Kathleen Nolan

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Kathleen Nolan
Nolan, Kathleen (FMC).jpg
Nolan in 2007
19th President of the Screen Actors Guild
In office
Preceded byDennis Weaver
Succeeded byWilliam Schallert
Personal details
Joycelyn Schrum

(1933-09-27) September 27, 1933 (age 86)
St. Louis, Missouri, U.S.
Spouse(s)Richard Steven Heckenkamp (1962-1965; divorced)
ChildrenSpencer Garrett
Nolan as Wendy in the original Broadway cast of Peter Pan starring Mary Martin (1954)

Kathleen Nolan (born Joycelyn Schrum, September 27, 1933) is an American actress. From 1957 to 1962, she played Kate McCoy, a housewife, in the ABC television series The Real McCoys.

Early years[edit]

Born in St. Louis, Missouri, Nolan first appeared on stage on the showboat Goldenrod when she was 13 months old.[1] She acted on the showboat for 12 years.[2] Her family acted in tent shows and had their own troupe, the Circle Stock Company.[1] She graduated from high school in St. Louis and sang on a radio station there.[3]


On Broadway, Nolan played Wendy in the original production of the Styne-Comden-Green musical version of Peter Pan (1954–1955),[4] starring Mary Martin and Cyril Ritchard,[5] a role she repeated in both the 1955 and 1956 live NBC-TV broadcasts on Producers' Showcase. The version which was widely re-broadcast on TV, which was then converted to videotape, does not feature Ms. Nolan because she was then deemed too old, and the filming process for the earliest versions was not translatable to video. However, one of the earlier black-and-white versions, with Ms. Nolan’s revelatory, irrepressible performance, can be viewed by appointment at New York’s Paley Center.

There is a story about Ms. Nolan’s having been discovered for Wendy. When she was an usher at the Palace Theatre for Judy Garland’s show, word got backstage to Ms. Garland that there was an usher (Ms. Nolan) who could recreate her entire performance. Ms Garland had, of course, never seen the show or her own staging, so she invited Ms Nolan to perform the entire show while she sat in the house. She must have been pleased; it was she who later recommended the girl to the Peter Pan creators.[6]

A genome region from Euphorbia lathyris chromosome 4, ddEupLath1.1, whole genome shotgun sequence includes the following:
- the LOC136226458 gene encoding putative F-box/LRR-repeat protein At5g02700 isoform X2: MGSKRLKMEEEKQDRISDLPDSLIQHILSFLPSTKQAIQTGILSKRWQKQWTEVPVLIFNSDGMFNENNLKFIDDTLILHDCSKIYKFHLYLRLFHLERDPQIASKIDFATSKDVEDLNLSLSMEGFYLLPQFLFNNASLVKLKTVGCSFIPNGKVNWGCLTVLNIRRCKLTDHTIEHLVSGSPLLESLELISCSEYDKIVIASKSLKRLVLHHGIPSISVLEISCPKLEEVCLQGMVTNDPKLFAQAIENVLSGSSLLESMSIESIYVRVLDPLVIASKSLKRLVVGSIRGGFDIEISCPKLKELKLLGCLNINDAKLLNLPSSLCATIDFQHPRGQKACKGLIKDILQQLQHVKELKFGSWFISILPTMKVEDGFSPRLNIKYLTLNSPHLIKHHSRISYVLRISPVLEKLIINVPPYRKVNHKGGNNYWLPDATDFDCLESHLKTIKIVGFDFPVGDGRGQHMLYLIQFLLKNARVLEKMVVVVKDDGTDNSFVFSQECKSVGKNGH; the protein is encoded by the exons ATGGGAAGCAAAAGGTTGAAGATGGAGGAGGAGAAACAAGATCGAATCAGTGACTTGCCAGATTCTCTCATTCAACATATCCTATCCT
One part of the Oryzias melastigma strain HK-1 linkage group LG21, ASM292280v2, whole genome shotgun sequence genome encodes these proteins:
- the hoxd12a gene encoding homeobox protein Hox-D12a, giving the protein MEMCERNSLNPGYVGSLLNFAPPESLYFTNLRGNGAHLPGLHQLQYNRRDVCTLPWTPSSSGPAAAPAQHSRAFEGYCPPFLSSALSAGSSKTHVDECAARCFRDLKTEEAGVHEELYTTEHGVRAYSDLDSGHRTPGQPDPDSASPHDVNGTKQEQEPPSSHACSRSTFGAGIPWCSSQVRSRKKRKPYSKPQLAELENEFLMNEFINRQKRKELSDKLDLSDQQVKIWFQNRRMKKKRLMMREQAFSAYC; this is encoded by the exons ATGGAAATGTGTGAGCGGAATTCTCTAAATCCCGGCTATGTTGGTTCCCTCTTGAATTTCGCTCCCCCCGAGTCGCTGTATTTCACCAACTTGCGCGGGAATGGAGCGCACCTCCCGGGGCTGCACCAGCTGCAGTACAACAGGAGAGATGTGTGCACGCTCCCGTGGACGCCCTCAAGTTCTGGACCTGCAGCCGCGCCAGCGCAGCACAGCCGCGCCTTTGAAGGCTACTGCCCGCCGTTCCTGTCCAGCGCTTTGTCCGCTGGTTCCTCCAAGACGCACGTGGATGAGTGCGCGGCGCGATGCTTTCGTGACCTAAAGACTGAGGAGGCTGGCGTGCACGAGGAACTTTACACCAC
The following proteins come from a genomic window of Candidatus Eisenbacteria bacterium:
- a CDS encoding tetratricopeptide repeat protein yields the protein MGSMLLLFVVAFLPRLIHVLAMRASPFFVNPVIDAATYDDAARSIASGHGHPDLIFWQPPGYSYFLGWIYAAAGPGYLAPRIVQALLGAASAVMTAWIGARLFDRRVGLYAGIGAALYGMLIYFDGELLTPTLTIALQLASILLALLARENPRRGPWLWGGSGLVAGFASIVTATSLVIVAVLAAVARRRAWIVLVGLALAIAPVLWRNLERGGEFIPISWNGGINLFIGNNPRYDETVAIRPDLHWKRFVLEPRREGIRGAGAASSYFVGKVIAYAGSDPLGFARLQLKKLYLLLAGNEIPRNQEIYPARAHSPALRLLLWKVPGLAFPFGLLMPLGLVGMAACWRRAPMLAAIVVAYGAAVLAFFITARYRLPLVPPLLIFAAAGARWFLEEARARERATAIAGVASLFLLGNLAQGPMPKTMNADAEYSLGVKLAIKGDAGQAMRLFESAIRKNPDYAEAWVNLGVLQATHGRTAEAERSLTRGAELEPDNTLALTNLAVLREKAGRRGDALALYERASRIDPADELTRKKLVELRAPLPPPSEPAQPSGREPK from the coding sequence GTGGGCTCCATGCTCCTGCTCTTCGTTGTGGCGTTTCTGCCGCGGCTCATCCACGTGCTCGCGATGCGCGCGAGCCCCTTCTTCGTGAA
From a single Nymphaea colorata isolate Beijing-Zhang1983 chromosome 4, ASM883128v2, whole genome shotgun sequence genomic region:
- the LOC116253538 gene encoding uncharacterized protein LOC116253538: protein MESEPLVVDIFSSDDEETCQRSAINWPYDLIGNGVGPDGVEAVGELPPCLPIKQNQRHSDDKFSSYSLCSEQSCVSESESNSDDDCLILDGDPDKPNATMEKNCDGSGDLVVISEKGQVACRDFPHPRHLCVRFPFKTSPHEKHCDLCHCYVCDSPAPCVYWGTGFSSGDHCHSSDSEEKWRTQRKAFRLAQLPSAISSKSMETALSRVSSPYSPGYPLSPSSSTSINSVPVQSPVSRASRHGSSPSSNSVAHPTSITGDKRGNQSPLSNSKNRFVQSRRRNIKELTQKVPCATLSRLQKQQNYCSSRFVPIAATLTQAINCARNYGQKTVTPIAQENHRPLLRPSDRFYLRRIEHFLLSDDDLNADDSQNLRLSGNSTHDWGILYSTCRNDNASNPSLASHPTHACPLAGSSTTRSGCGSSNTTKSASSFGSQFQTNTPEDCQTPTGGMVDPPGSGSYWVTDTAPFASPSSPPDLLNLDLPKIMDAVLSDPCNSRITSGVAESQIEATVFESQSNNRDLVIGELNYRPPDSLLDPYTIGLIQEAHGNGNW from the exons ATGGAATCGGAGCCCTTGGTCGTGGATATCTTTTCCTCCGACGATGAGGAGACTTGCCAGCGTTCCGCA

She played Amy in Love in E-Flat (1967).[4]

Beyond Broadway, she "did major summer and winter theater ..."[7]

Television and film[edit]

Nolan spent most of her career on television, making her debut in an episode of The Philco Television Playhouse.[1] She had a regular role as the teenaged cousin Liz in the 1953-1954 ABC sitcom Jamie, starring Brandon deWilde in the title role.[6]

Nolan made other appearances over the years on such series as Gunsmoke, The Lloyd Bridges Show, The Untouchables, Breaking Point, Crossing Jordan, Ally McBeal, Chicago Hope, All My Children, Jacqueline Susann's Valley of the Dolls, Murder, She Wrote (1991 episode "The Prodigal Father"), Magnum, P.I. (episodes "The Ugliest Dog in Hawaii" (1981) and "Double Jeopardy" (1982) (last one in which Larry Pennell guest starred), The Incredible Hulk, Quincy M.E., The Love Boat, Charlie's Angels, The Rockford Files, The Bionic Woman, Kolchak: The Night Stalker, Love, American Style, Bewitched, The Big Valley, The Alfred Hitchcock Hour, Thriller, Burke's Law, Meet McGraw, and Ben Casey.[6]

Nolan appeared with fellow guest star Michael Landon in the 1958 episode "Rose of the Rio Bravo" on the ABC Western series Tombstone Territory, starring Pat Conway and Richard Eastham. She also appeared on the NBC interview program Here's Hollywood.

Nolan's best-known television role was as Kate, the wife of Luke McCoy (Richard Crenna), on the popular sitcom The Real McCoys. On February 23, 1961, she was thrown from a horse and injured during the filming of an episode. She then missed four months of work and was "in and out of the hospital many times" before returning to the series to perform in the episode broadcast on June 15, 1961.[8] Nolan left The Real McCoys prior to its final season (1962-1963). At the time, the series also switched networks from ABC to CBS. The time slot for The Real McCoys changed as well in the switch to CBS, moving from Thursday evenings to Sunday evenings opposite NBC's Bonanza. In the revamped storyline for the series, Nolan's character was said to have died.[6]